Meet Matthew Cooke, a Stranger reader who has vowed to do everything The Stranger suggests for the entire month of February. Look for his reports daily on Slog and Line Out. —Eds.

And so we enter... end game.

The last weekend of my “Yesterday” tenure is upon me, and while I’m obviously relieved, I’m also wondering how I’ll react when it’s finally over. Will I happily ride off into the sunset? Or will I be like an athlete who tries to retire, only to realize how much he misses the adrenaline rush? I’ll end the suspense. The answer is: sunset.

But let’s not get into that now; I still have to suck it up for a few more days. Thus, I put on a clean shirt and headed to the ritzy Sorrento for a Friday night reading. Yep, that’s right. The wacky, anything-goes, gay-as-gay-gets, voice-of-the-young-and-the-drunk Stranger was sending me to a goddamn reading on a goddamn Friday night.

But Frizzelle is a savvy salesman. He wrote a couple posts on Slog, promising “hot gay sex,” “drugs,” and “suicide by self-immolation,” which is a little like “sex, drugs, and rock ‘n’ roll,” no? I admit he sold me. I actually considered inviting a couple friends; we could head up to the fancy hotel, have some drinks, see and be seen... cool shit, right?

Well, sort of.

The Sorrento's upstairs room was a fantastic venue—a brass chandelier dangled from the domed ceiling, holding court over the room’s baroque character, while scalloped curtains framed picture windows with views of the downtown skyline.

Adam Haslett, the author, was hoarse from a travel-bug ailment, so he only read about a paragraph before Frizzelle started his interview. But it was enough to pique my interest, and made the book’s intent clear—dissecting class structure, income disparity, and the mindset of powerful manipulators with all the money and no perspective.

After my fiction-defending hissy fit earlier this week, I was interested to hear Haslett’s response to a question about why he wrote a book of fiction, even though the economic subject matter seemed better suited to non-fiction. Composing the inner voices for his characters, Haslett said, where their deepest, darkest thoughts reside, was hugely important in helping him understand the baffling sociopathic conduct of CEOs heading up financial giants like Merrill Lynch and AIG. His response was richer than that though, full of nuance (he said something about the power of literature as the “ultimate outsider,” which I loved).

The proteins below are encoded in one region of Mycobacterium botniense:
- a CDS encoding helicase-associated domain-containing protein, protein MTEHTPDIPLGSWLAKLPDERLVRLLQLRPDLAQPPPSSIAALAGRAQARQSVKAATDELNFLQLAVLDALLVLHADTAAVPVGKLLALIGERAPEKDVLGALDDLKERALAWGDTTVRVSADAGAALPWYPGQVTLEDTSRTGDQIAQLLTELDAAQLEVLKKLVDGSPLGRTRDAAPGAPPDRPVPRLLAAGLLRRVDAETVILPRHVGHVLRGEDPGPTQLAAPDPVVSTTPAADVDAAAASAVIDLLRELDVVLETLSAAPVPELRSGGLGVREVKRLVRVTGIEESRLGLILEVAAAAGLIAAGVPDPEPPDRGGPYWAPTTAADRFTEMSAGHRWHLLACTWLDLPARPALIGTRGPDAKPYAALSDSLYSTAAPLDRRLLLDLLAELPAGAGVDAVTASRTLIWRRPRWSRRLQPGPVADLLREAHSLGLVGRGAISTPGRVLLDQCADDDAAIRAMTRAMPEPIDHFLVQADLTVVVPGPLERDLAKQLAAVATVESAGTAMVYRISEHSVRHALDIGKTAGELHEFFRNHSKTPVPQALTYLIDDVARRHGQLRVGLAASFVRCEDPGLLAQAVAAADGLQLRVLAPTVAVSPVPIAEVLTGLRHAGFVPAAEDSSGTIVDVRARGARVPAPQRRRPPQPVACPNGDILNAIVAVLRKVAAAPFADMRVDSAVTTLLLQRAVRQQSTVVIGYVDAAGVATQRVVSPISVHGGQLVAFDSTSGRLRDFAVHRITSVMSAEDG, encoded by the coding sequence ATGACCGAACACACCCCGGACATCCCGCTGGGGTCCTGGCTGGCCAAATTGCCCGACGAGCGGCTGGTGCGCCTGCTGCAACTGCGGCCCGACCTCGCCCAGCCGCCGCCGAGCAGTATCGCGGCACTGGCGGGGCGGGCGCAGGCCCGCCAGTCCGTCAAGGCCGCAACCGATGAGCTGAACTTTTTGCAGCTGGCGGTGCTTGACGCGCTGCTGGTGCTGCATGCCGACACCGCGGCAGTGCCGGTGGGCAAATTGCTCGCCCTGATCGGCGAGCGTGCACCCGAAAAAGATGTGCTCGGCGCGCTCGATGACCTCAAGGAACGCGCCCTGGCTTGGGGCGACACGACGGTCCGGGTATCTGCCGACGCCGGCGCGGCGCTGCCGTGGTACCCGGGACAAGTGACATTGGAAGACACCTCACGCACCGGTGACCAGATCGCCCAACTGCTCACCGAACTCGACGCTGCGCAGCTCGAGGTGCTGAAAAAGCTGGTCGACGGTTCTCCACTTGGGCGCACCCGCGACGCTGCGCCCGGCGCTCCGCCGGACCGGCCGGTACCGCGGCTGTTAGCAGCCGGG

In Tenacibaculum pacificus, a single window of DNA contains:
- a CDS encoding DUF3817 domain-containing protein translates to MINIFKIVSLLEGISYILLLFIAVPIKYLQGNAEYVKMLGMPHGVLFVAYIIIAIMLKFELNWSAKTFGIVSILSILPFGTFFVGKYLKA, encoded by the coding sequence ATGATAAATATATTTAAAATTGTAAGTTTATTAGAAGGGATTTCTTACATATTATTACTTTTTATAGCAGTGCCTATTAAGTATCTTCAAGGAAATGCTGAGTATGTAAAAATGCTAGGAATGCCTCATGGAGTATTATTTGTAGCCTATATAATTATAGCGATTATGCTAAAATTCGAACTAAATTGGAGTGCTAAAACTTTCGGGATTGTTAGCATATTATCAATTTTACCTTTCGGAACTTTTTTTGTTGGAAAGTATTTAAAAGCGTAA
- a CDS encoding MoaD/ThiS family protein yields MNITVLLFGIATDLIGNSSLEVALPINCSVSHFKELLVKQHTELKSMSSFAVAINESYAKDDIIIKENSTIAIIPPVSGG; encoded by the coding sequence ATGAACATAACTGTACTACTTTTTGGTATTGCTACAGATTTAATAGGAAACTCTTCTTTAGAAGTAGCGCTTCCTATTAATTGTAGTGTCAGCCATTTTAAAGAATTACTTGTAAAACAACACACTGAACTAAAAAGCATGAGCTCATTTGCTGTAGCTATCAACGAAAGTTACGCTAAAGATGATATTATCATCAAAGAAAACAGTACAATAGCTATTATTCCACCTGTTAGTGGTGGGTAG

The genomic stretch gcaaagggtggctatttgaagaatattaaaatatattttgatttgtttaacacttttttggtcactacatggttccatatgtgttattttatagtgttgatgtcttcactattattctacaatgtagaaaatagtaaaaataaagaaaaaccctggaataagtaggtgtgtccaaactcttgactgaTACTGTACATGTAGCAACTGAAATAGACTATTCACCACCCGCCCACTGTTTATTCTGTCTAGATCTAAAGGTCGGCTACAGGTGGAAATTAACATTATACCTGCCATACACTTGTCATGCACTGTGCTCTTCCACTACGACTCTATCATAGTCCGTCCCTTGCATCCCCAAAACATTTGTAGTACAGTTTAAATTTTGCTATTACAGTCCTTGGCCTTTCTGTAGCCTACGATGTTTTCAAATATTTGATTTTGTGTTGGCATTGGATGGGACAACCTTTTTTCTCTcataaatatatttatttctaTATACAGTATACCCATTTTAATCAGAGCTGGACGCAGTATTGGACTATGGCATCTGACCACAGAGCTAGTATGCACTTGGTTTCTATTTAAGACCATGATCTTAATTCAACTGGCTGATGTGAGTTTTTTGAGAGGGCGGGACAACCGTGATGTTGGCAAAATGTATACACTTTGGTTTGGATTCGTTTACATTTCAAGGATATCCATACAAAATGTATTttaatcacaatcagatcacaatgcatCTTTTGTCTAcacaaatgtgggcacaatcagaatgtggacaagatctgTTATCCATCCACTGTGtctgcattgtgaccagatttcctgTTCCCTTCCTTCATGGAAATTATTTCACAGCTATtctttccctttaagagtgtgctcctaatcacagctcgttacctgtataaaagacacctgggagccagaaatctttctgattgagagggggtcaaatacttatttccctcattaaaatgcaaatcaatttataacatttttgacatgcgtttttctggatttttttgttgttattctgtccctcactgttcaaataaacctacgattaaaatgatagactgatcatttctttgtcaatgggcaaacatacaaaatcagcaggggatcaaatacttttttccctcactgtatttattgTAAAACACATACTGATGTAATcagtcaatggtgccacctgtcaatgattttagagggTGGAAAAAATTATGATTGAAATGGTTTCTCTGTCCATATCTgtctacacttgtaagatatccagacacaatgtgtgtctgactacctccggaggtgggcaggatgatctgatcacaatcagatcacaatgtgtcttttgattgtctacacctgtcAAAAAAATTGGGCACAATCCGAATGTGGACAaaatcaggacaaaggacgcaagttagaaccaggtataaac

Frizzelle kept driving the questions in a populist and/or prurient direction, trying to make good his promise of a hot Friday night. He asked about the novel’s gay sex, the “assholes” in the banking industry, and leaned towards broad and unanswerable queries like “would Wall Street be the same if it was run by women, or gays, or black people?”

I don’t mean to slam him; he actually makes for an extremely engaging interviewer. But honestly, he didn’t need to dumb it down for this crowd. Most of them seemed like wonky progressives, happy to dig into fiscal policy minutiae.

I am not wonky however, especially on a Friday night. So I appreciated Frizzelle’s determination to keep it light. Even better, however, would have been if The Stranger had suggested a bisexual mud wrestling match or a concert performed by circus midgets... something brainless and ridiculous. It’s my last weekend... give me something zany to write about, for Christ’s sake!

Still, I will approve the recommendation. There was booze and a view, and Frizzelle’s presence was relaxed and appealing. Next time, however, consider a weeknight.